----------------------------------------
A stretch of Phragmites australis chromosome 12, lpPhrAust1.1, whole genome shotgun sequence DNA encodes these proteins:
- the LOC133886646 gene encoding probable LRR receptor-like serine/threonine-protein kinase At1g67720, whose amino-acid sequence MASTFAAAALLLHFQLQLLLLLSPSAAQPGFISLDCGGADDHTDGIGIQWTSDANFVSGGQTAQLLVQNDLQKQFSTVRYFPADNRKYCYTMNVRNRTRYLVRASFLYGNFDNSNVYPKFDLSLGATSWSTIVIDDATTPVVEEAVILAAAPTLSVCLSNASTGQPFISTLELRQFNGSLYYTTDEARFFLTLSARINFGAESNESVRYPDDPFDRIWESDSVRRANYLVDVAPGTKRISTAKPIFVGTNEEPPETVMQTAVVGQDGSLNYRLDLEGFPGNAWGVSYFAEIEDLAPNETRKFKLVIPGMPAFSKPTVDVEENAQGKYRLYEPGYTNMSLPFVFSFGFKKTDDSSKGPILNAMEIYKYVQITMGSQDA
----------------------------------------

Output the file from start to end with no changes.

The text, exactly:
A stretch of Phragmites australis chromosome 12, lpPhrAust1.1, whole genome shotgun sequence DNA encodes these proteins:
- the LOC133886646 gene encoding probable LRR receptor-like serine/threonine-protein kinase At1g67720, whose amino-acid sequence MASTFAAAALLLHFQLQLLLLLSPSAAQPGFISLDCGGADDHTDGIGIQWTSDANFVSGGQTAQLLVQNDLQKQFSTVRYFPADNRKYCYTMNVRNRTRYLVRASFLYGNFDNSNVYPKFDLSLGATSWSTIVIDDATTPVVEEAVILAAAPTLSVCLSNASTGQPFISTLELRQFNGSLYYTTDEARFFLTLSARINFGAESNESVRYPDDPFDRIWESDSVRRANYLVDVAPGTKRISTAKPIFVGTNEEPPETVMQTAVVGQDGSLNYRLDLEGFPGNAWGVSYFAEIEDLAPNETRKFKLVIPGMPAFSKPTVDVEENAQGKYRLYEPGYTNMSLPFVFSFGFKKTDDSSKGPILNAMEIYKYVQITMGSQDA